This is one of those books you read to the last page without ever finishing; you keep going back for more — and finding it.
Strange, strange characters, these Zen men! What to make of their weird utterances? “(A) master, holding up his staff, says: ‘If you have one, I give you mine; if you have none, I will take it away from you.'”
Princeton University Press, Nonfiction.
“There is no rationalism in this,” comments the author laconically. So it’s irrational — meaning what? Absurd? Insane? Nonsensical? Enlightened?
“Zen has no special doctrine or philosophy,” the author explains, “… except that it tries to release one from the bondage of birth and death, by means of certain intuitive modes of understanding peculiar to itself.”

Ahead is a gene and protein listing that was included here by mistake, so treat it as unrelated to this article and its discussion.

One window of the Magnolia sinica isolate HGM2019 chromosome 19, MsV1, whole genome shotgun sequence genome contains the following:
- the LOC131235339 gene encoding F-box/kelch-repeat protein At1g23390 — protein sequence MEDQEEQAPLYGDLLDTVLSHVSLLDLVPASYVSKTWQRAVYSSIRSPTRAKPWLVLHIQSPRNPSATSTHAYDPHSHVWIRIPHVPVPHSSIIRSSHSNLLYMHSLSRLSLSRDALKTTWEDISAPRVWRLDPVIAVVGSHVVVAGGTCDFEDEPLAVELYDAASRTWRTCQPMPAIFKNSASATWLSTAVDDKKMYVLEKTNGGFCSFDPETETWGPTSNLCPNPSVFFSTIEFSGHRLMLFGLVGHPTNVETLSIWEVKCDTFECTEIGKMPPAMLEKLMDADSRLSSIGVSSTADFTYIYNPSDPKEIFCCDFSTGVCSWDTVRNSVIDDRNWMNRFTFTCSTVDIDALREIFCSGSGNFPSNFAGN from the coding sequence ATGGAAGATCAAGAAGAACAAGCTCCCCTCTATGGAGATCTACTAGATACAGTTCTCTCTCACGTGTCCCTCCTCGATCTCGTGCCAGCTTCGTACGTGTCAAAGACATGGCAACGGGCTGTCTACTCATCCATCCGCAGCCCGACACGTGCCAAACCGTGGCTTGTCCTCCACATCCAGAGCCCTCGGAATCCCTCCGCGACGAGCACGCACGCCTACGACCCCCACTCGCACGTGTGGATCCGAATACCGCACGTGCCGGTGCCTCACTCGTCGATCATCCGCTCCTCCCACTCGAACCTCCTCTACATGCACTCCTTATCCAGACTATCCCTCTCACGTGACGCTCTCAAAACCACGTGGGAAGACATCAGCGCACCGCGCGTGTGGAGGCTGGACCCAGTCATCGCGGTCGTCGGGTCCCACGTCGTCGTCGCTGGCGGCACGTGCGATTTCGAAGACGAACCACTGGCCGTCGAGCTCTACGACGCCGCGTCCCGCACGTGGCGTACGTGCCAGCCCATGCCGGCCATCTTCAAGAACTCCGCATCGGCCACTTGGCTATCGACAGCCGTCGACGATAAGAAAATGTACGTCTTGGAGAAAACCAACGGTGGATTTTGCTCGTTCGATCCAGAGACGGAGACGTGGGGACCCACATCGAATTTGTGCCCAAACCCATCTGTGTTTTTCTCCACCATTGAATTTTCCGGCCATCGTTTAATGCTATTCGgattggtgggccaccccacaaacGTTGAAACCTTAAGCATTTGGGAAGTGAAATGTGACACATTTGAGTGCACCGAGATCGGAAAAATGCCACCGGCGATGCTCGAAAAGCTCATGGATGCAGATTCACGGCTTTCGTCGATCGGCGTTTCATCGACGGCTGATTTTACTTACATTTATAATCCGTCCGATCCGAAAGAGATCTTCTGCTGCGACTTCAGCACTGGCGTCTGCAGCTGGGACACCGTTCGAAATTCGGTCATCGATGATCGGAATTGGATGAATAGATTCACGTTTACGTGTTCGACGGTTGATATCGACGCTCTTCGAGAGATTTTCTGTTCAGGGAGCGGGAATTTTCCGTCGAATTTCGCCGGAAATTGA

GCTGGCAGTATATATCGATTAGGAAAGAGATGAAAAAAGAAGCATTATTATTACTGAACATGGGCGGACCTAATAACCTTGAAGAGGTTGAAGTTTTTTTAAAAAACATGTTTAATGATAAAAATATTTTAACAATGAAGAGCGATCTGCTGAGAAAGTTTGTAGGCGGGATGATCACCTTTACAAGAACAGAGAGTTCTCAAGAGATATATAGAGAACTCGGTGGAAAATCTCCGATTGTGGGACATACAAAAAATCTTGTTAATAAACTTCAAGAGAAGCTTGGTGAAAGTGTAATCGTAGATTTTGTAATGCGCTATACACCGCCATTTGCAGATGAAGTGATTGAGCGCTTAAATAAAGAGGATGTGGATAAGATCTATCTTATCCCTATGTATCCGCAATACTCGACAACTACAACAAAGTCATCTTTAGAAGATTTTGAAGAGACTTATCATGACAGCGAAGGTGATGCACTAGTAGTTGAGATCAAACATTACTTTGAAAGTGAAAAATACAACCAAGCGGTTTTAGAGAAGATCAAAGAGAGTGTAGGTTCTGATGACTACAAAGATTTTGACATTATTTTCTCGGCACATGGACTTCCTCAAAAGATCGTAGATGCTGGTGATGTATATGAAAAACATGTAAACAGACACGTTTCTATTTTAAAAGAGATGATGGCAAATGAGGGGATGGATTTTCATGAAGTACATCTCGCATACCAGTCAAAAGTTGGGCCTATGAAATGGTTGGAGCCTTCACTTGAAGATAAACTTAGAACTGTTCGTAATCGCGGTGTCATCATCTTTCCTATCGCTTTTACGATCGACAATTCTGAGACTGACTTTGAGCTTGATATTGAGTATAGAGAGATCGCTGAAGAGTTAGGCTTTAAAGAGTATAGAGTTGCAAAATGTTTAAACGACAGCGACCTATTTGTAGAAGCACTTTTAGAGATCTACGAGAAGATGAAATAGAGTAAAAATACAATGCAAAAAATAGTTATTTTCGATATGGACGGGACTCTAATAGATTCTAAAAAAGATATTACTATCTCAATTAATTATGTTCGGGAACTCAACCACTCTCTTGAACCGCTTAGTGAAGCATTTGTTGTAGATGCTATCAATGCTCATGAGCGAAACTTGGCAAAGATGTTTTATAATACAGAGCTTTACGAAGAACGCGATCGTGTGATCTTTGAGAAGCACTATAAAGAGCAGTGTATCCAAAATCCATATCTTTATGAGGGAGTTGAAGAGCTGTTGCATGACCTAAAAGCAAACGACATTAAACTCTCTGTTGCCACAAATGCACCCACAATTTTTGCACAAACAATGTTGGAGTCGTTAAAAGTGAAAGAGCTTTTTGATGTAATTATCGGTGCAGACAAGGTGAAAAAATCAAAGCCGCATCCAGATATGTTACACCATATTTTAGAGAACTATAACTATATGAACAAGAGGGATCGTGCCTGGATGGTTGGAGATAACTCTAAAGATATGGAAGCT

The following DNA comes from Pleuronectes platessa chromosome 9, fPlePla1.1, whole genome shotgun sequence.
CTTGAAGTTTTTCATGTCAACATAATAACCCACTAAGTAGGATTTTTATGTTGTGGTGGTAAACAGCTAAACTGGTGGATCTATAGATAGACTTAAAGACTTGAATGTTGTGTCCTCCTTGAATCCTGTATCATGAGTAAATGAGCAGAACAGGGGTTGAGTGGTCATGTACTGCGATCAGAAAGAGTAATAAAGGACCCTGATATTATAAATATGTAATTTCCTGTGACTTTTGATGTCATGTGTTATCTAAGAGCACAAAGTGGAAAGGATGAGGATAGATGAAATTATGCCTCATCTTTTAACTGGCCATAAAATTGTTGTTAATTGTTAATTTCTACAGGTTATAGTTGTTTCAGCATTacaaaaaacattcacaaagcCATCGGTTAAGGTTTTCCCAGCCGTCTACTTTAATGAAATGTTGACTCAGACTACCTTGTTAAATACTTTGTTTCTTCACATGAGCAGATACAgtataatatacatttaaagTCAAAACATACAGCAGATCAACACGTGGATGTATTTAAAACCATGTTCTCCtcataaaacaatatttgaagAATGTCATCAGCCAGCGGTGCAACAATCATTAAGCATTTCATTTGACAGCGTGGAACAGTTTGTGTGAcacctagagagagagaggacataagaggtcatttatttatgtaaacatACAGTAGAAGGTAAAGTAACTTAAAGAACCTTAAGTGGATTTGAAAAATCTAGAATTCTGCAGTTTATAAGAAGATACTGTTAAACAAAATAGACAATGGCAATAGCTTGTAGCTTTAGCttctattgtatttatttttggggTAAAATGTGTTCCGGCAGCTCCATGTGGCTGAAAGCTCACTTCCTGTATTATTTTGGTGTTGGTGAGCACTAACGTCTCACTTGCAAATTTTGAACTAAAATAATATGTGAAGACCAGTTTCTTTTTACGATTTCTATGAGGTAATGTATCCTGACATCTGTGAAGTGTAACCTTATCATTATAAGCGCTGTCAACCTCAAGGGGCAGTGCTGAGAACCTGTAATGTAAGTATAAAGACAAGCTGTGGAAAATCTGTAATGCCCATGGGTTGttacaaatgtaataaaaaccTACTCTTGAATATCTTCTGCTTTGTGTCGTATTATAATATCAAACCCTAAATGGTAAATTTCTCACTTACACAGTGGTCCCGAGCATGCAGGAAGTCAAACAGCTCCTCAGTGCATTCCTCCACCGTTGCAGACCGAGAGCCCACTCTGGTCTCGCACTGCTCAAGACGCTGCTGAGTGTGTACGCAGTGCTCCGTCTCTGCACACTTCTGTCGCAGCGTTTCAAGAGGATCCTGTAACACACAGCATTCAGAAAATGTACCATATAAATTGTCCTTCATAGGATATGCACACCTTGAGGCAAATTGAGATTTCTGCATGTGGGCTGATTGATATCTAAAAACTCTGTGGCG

Peculiar indeed. Indian and Chinese in origin, Zen is said to have been introduced into Japan by the monk Eisai (1141-1215). “Intuitive modes of understanding” appealed especially to the rising class of warriors — men of action whose constant proximity to death hardened them against the subtle nuances of the elegant, bookish Buddhism favored by the aristocracy.
Daisetz T. Suzuki (1870-1966) was the West’s best Zen teacher. His idiosyncratic English is oddly beautiful. “Zen and Japanese Culture” covers familiar territory in unfamiliar ways. The haiku poet, the tea master and the swordsman, to be true to their callings, “must think of neither life nor death.” The swordsman, to emerge victorious, must “give up the idea of surviving the combat.” Does that speak to us in the 21st century? Or is Zen, for better or worse, a lost language?
Read archived reviews of Japanese classics at jtimes.jp/essential.